I’ve written before about the massive influence listening to Rush and Neil Peart had on me growing up,, and how this inspiration compelled me to playing the drums. Today I shall be more specific.
On Rush’s 1989 live album ‘A show of Hands’, there is a drum solo entitled ‘The Rhythm method’ (I was too young to understand the pun!). The CD is linked at the bottom of the page and is found at 49.35. The solo opens with rolling tom rhythms on a fast Bo-Diddley-esque theme before including some quirky cowbell figures. It subsequently moves onto a snare solo which comprises the greater part of the solo with a call and response section included. He then switches onto the electric kit at the back finishes with some figures using double strokes and various paradiddles which really defies description (other than to say that it’s very ’80s!!). The part of the solo which I shall focus on is the aforementioned snare solo, for it captured my imagination so greatly that I felt as if I just had to learn how to play a drum solo! The reason I am sharing this, is that I hope it will inspire others to develop snare drum technique and their own snare drum solos so we can keep the tradition alive – even if you never play a public drum solo, developing snare drum technique will make you a better player!! The Neil Peart style snare solo is unusual in that it uses single strokes almost exclusively excepting the snare drum. Below is my tribute to this style of snare drum solo:
The themes and technique upon which this solo is built shall be expounded upon in subsequent posts. Below, is an analysis of the Neil Peart solo.
The snare solo can be broken up into two parts – the fast march (50:27 – 51:03) based around groupings of 16ths and 32nds over a quarter bass drum with up beat played on the hi-hat foot ending with a single stroke16th note triplet roll – and a triplet based section including the call and response (51:03 – 52:14). I’ll deal with each section in turn.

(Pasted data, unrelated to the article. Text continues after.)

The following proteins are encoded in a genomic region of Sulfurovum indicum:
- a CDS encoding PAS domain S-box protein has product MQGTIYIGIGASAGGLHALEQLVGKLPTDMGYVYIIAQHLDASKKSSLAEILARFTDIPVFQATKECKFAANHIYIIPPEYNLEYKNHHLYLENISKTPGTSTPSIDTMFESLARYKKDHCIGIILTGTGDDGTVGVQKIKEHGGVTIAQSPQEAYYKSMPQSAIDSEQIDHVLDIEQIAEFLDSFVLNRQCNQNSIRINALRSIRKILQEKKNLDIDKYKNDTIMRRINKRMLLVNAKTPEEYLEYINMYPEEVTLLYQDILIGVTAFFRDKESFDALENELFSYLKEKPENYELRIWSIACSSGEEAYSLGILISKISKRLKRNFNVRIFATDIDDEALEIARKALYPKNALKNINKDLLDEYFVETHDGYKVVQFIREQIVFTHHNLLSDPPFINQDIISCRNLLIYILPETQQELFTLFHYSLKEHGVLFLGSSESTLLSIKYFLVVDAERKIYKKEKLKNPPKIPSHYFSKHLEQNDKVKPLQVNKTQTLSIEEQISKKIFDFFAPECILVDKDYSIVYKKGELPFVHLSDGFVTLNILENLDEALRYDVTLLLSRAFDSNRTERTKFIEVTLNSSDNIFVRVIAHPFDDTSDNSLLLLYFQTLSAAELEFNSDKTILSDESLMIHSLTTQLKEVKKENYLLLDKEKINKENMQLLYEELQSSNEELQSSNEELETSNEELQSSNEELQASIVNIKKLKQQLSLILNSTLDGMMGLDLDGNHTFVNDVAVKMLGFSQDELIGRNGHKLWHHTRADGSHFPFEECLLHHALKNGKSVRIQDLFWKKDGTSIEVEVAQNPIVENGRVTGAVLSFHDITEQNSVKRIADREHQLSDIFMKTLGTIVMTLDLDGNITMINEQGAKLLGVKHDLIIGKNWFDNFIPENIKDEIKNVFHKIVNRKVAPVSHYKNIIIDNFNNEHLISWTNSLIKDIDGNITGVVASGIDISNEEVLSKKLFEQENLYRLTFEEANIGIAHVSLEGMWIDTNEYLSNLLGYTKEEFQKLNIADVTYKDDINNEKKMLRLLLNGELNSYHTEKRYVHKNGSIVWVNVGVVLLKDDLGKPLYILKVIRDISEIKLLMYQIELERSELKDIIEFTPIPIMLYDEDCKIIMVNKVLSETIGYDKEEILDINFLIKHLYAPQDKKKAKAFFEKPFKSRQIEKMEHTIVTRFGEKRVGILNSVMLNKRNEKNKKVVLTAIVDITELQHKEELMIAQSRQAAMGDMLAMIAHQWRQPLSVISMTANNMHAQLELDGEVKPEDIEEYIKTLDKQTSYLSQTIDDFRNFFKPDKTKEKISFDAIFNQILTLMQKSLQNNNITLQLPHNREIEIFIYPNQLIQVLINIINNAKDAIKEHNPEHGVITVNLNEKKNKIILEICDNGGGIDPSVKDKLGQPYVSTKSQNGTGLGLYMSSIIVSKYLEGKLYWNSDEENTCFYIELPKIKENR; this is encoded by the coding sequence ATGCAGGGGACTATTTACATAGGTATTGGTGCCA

- The fast march
To start with play 16th notes with a strong bass drum on the 1/4’s. Play around with the different places that you place accents over this roll. For instance, assuming a right handed player, accents played with the right hand will fall on either the 1/4s (downbeats) or the ‘and’s (upbeats). Try writing out bars of 16th notes, placing the accents on different hands and trying the play the result. Don’t cramp up the accents too much, as this will make the patterns impossible to play at high tempos. Below are some example patterns to get you started (practice Bo-Diddley rhythms).
Next practice chucking in the 32nd notes. The tempo that we’re aiming for is around 135bpm which is too fast to sustain single stroke 32nds, but you can throw in bursts of them. Exercises 1-5 are a good place to start. Example 5 is a phrase from the Neil Peart solo.
The final element of the first section is the 16th note accented triplet roll. The accent’s fall with quarter notes on the lead hand, giving this figure a duple as opposed to a triple feel (quite like the illusion of 32nd notes). Again single strokes throughout. To develop this take a metronome set to a comfortable tempo and play 8th note triplets with your lead hand. Next add an accent on the quarter notes. Now double up with other hand playing straight triplets in between – voila you have the roll that Neil Peart is playing at 51:00. Gradually build the tempo using a metronome (see example 6)
The triplet section is slightly more subtle and will be dealt with in the next post!